George Deem was a leading painter among contemporary artists using the technique and the images of the old Masters. Deem encourages and expects the viewer to be aware of the original source of his subject. Their knowledge and familiarity with the subject will extenuate the viewers perception of his deliberate restyling. The trend in Deem's paintings is away from the elaborate symbolic apparatus and towards reduced, less obvious cleverly disguised symbol- ism.
Deems' paintings are more than allegorical as they imply some warning or moral purpose for his contemporary viewers. Deem has taken to using Vermeer's images not for purely aesthetic ends alone, but to illustrate in 1979 how the meaning attached to these traditions has dropped away. What remains is ample evidence of Deems' wish to be "read" as metaphorical and even arcane through his use of the traditional. For example, Deem has used Stuart's portrait of Washington and added white face taking a deadly humorous and political stance in attacking our aesthetic and moral values.
Deems work has, for the intellectually curious, allusions, puzzles and hidden meanings that are used to make all sorts of jokes and puns on contemporary and traditional concepts of imagery. Deem has manipulated these aspects to delight the nimble mind and has created an image of significance to survive and help secure his fame. Many artists currently using masterpieces as direct models in their work employ a blatantly contemporary technique and medium. Deem retains a stylistic interest in the painting techniques and medium of the Old Masters. Working in oil, with a dead- pan and skillful "trompe l'oeil" he exhibits great technical expertise in seemingly painting in the old manner. Born in Vincennes, Indiana, in 1932, Deem lived in New York where he exhibited regularly since 1963 at the Allan Stone Gallery.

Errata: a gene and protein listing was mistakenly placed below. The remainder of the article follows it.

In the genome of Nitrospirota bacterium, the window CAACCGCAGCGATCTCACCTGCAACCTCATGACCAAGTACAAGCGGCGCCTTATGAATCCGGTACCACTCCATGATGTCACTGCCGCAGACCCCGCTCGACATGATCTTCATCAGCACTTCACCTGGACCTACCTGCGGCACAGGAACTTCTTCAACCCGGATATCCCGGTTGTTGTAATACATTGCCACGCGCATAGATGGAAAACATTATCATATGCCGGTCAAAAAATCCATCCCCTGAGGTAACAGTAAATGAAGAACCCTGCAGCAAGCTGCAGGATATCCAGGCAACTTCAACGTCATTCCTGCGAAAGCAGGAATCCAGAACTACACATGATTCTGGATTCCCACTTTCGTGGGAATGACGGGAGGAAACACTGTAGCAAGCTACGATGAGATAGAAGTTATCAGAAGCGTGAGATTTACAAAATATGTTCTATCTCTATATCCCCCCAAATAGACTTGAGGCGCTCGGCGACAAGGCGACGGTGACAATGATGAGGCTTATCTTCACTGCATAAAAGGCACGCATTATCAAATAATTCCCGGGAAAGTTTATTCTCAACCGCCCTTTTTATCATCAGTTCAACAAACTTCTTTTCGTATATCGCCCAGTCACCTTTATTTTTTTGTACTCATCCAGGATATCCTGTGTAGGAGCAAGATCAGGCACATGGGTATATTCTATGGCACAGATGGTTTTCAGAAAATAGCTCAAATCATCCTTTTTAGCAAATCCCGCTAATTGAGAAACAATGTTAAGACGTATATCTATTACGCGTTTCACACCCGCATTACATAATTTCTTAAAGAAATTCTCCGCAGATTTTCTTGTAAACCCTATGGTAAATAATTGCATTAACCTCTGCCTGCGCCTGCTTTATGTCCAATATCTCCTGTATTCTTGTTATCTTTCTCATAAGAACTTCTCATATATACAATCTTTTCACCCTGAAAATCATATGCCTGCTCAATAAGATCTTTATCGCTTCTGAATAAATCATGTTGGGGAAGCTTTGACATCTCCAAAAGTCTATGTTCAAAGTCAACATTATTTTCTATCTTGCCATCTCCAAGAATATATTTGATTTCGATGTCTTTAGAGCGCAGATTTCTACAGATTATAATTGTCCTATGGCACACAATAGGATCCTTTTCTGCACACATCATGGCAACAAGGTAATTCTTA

If imitation is a sincere form of flattery, Mr. Deem’s admiration of his artistic forebears was carried out on his own canvases. Gifted at reproduction, he concentrated on making explicit references to other painters and other paintings, uncannily recreating the style, the light, the brushstrokes as well as the details of artists he loved.
But in addition to the explicit references, there were always subtle — or not so subtle — alterations. By leaving out familiar elements or adding elements to known works, or reconfiguring components within them, he made his work a visual commentary on the history of painting, dating to the Renaissance. His “School of Mantegna,” for example, placed desks and a blackboard within the architectural and religious elements of an Andrea Mantegna painting.
Other artists who commanded his attention were Caravaggio, Chardin, Ingres, Homer, Matisse, Picasso and, especially, Vermeer, whose works he returned to again and again. He painted Vermeer’s studio without Vermeer in it. He reproduced “The Concert,” leaving out two human figures. He painted “Seven Vermeer Corners,” comprising similar parts of different Vermeer rooms set next to one another on a single canvas.
George Deem passed away in 2008 from Lung Cancer.